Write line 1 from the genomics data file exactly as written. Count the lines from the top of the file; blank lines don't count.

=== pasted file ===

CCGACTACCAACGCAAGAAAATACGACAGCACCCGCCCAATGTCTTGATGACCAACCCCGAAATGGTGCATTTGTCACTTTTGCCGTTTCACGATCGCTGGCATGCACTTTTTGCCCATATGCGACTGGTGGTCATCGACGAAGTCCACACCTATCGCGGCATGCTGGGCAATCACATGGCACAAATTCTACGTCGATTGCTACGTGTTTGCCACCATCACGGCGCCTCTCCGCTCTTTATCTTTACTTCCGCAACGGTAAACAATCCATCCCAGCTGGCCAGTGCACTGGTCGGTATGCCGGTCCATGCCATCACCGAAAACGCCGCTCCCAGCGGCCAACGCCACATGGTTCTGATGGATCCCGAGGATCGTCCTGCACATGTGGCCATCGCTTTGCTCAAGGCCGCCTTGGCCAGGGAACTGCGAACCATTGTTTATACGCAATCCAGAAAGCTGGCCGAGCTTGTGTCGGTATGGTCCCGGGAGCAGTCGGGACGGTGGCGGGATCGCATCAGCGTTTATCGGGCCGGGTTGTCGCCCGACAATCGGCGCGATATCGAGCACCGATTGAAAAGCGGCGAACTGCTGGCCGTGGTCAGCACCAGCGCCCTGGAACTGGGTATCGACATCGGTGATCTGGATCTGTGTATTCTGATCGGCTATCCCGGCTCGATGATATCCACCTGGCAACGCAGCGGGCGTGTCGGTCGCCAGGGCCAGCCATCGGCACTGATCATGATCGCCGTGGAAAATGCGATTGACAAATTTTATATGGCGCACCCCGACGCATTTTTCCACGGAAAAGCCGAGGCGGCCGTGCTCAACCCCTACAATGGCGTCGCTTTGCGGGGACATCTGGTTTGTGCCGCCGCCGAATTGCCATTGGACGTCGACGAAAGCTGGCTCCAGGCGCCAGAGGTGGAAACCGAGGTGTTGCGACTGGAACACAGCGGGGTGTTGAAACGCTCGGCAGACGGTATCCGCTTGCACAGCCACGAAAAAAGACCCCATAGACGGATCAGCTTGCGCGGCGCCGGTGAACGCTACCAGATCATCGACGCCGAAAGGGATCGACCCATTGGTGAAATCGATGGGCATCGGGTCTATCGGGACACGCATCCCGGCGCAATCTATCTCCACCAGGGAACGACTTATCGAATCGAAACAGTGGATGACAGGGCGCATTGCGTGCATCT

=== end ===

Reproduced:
CCGACTACCAACGCAAGAAAATACGACAGCACCCGCCCAATGTCTTGATGACCAACCCCGAAATGGTGCATTTGTCACTTTTGCCGTTTCACGATCGCTGGCATGCACTTTTTGCCCATATGCGACTGGTGGTCATCGACGAAGTCCACACCTATCGCGGCATGCTGGGCAATCACATGGCACAAATTCTACGTCGATTGCTACGTGTTTGCCACCATCACGGCGCCTCTCCGCTCTTTATCTTTACTTCCGCAACGGTAAACAATCCATCCCAGCTGGCCAGTGCACTGGTCGGTATGCCGGTCCATGCCATCACCGAAAACGCCGCTCCCAGCGGCCAACGCCACATGGTTCTGATGGATCCCGAGGATCGTCCTGCACATGTGGCCATCGCTTTGCTCAAGGCCGCCTTGGCCAGGGAACTGCGAACCATTGTTTATACGCAATCCAGAAAGCTGGCCGAGCTTGTGTCGGTATGGTCCCGGGAGCAGTCGGGACGGTGGCGGGATCGCATCAGCGTTTATCGGGCCGGGTTGTCGCCCGACAATCGGCGCGATATCGAGCACCGATTGAAAAGCGGCGAACTGCTGGCCGTGGTCAGCACCAGCGCCCTGGAACTGGGTATCGACATCGGTGATCTGGATCTGTGTATTCTGATCGGCTATCCCGGCTCGATGATATCCACCTGGCAACGCAGCGGGCGTGTCGGTCGCCAGGGCCAGCCATCGGCACTGATCATGATCGCCGTGGAAAATGCGATTGACAAATTTTATATGGCGCACCCCGACGCATTTTTCCACGGAAAAGCCGAGGCGGCCGTGCTCAACCCCTACAATGGCGTCGCTTTGCGGGGACATCTGGTTTGTGCCGCCGCCGAATTGCCATTGGACGTCGACGAAAGCTGGCTCCAGGCGCCAGAGGTGGAAACCGAGGTGTTGCGACTGGAACACAGCGGGGTGTTGAAACGCTCGGCAGACGGTATCCGCTTGCACAGCCACGAAAAAAGACCCCATAGACGGATCAGCTTGCGCGGCGCCGGTGAACGCTACCAGATCATCGACGCCGAAAGGGATCGACCCATTGGTGAAATCGATGGGCATCGGGTCTATCGGGACACGCATCCCGGCGCAATCTATCTCCACCAGGGAACGACTTATCGAATCGAAACAGTGGATGACAGGGCGCATTGCGTGCATCT